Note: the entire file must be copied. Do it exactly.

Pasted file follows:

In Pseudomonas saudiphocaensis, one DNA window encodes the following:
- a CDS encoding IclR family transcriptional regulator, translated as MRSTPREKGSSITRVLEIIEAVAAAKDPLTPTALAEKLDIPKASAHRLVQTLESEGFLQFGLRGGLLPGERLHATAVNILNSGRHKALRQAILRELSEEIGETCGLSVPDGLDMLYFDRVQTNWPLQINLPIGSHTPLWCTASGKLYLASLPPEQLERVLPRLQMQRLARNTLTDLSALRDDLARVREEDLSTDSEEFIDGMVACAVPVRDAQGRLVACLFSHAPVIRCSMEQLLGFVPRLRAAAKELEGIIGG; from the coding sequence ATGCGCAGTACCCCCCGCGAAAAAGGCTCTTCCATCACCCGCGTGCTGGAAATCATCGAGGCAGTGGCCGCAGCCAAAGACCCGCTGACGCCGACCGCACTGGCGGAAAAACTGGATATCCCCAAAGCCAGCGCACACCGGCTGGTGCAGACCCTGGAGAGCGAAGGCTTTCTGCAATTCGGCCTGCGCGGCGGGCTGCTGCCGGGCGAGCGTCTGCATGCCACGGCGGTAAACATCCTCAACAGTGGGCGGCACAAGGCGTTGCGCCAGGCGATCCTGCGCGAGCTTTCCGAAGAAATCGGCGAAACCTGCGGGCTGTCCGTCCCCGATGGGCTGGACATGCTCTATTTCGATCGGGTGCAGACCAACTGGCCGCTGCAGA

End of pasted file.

In Pseudomonas saudiphocaensis, one DNA window encodes the following:
- a CDS encoding IclR family transcriptional regulator, translated as MRSTPREKGSSITRVLEIIEAVAAAKDPLTPTALAEKLDIPKASAHRLVQTLESEGFLQFGLRGGLLPGERLHATAVNILNSGRHKALRQAILRELSEEIGETCGLSVPDGLDMLYFDRVQTNWPLQINLPIGSHTPLWCTASGKLYLASLPPEQLERVLPRLQMQRLARNTLTDLSALRDDLARVREEDLSTDSEEFIDGMVACAVPVRDAQGRLVACLFSHAPVIRCSMEQLLGFVPRLRAAAKELEGIIGG; from the coding sequence ATGCGCAGTACCCCCCGCGAAAAAGGCTCTTCCATCACCCGCGTGCTGGAAATCATCGAGGCAGTGGCCGCAGCCAAAGACCCGCTGACGCCGACCGCACTGGCGGAAAAACTGGATATCCCCAAAGCCAGCGCACACCGGCTGGTGCAGACCCTGGAGAGCGAAGGCTTTCTGCAATTCGGCCTGCGCGGCGGGCTGCTGCCGGGCGAGCGTCTGCATGCCACGGCGGTAAACATCCTCAACAGTGGGCGGCACAAGGCGTTGCGCCAGGCGATCCTGCGCGAGCTTTCCGAAGAAATCGGCGAAACCTGCGGGCTGTCCGTCCCCGATGGGCTGGACATGCTCTATTTCGATCGGGTGCAGACCAACTGGCCGCTGCAGA